This week, after the Minnesota Department of Commerce proposed general guidelines for a residential adder, ILSR submitted feedback to the Commission. These comments are included below, lightly edited for clarity.

ILSR Comments Submitted on Minnesota PUC Docket No. 13-867

A residential adder is appropriate

We support adoption of the Department’s recommendation to include an adder to the VOS bill credit rate for residential subscribers. We appreciate the Department’s analysis that the adder is warranted based on the added cost of administering subscriptions for residential customers (and it supports data we’ve seen — which may have been submitted as trade secret — regarding the marginal cost of serving residential customers).

Existing statute favors a residential adder

As ILSR noted in comments submitted January 13, residential subscriber participation was a pivotal consideration in legislation that shaped community solar programming. It is an essential component of ensuring access to community solar projects across all customer classes.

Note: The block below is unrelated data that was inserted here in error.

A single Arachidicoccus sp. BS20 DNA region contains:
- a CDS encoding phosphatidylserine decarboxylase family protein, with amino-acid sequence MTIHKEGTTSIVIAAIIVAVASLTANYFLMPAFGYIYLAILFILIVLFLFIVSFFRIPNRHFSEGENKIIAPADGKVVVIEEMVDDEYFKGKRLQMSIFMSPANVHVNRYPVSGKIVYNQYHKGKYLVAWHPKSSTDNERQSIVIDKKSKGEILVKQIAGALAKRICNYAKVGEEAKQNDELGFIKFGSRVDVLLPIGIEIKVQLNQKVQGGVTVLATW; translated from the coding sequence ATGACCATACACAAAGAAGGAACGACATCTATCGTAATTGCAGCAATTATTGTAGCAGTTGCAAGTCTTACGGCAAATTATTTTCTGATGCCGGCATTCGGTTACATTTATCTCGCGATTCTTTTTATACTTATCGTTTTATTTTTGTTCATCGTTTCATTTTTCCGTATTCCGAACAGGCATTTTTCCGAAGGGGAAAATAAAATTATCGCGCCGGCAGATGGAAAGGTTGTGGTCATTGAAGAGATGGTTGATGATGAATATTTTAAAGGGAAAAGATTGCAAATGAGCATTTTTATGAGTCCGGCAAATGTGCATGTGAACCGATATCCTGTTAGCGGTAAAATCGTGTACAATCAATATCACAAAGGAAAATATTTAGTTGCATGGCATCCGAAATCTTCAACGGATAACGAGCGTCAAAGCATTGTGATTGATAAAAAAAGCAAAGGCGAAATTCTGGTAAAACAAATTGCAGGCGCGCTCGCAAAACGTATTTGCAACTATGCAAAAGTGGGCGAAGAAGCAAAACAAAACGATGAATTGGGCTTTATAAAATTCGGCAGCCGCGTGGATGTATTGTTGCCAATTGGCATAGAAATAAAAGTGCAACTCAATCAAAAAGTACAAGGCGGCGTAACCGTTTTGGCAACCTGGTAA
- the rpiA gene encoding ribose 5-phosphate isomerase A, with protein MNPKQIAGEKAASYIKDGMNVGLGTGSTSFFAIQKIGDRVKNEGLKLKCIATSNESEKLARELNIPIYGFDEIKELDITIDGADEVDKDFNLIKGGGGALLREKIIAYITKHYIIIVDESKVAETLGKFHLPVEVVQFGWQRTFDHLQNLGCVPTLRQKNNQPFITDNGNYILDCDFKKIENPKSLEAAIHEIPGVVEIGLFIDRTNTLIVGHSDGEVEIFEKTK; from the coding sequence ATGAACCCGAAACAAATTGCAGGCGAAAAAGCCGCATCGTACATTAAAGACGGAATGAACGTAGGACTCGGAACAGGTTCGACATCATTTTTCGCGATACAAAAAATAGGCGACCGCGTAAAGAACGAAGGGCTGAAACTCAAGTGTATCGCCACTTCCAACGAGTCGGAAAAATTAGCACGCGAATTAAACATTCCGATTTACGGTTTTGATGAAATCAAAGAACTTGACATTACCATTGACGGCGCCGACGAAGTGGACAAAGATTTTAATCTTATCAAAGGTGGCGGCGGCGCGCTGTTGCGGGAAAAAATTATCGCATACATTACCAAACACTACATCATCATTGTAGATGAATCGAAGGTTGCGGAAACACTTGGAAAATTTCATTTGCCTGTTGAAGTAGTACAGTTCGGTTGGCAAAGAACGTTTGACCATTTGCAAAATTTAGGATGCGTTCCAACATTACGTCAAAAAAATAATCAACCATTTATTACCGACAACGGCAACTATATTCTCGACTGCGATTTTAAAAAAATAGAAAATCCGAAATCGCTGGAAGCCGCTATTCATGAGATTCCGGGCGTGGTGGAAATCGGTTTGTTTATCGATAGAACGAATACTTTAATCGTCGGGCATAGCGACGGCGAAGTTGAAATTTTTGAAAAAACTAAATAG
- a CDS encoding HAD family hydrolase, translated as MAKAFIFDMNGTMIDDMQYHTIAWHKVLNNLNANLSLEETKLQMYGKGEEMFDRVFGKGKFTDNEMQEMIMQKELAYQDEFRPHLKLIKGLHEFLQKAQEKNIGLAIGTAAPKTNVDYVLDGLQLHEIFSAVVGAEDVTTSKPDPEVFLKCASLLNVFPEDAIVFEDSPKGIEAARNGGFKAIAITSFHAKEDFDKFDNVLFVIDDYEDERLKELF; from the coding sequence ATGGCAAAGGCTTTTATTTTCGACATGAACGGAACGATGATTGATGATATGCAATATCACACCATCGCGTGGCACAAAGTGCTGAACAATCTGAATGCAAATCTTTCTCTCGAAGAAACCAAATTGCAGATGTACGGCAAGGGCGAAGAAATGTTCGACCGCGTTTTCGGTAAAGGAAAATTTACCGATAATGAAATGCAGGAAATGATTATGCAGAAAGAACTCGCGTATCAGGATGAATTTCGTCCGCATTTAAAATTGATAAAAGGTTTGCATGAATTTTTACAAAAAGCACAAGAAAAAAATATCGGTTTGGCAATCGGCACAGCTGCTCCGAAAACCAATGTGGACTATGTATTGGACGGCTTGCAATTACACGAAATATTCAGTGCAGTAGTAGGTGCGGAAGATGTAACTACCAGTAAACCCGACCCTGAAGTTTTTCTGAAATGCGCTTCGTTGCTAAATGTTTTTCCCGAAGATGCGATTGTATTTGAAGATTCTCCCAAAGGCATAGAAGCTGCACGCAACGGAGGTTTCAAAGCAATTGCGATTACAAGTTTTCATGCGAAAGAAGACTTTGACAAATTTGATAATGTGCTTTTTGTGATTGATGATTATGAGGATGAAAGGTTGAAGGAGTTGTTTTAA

Researchers in the Minnesota House of Representatives specifically noted in their summary of the statute (216B.1641) that “it allows access to solar energy by renters and property owners lacking sufficient capital to install their own solar systems or whose property may be shaded or otherwise unsuitable for solar installation.”

An adder for residential participants helps cement community solar participation among groups otherwise at risk of being shut out of renewable generation. In our previous comments, ILSR noted roughly 50 percent of households cannot host their own solar, emphasizing the pivotal role community solar projects play in promoting more equitable access to clean energy.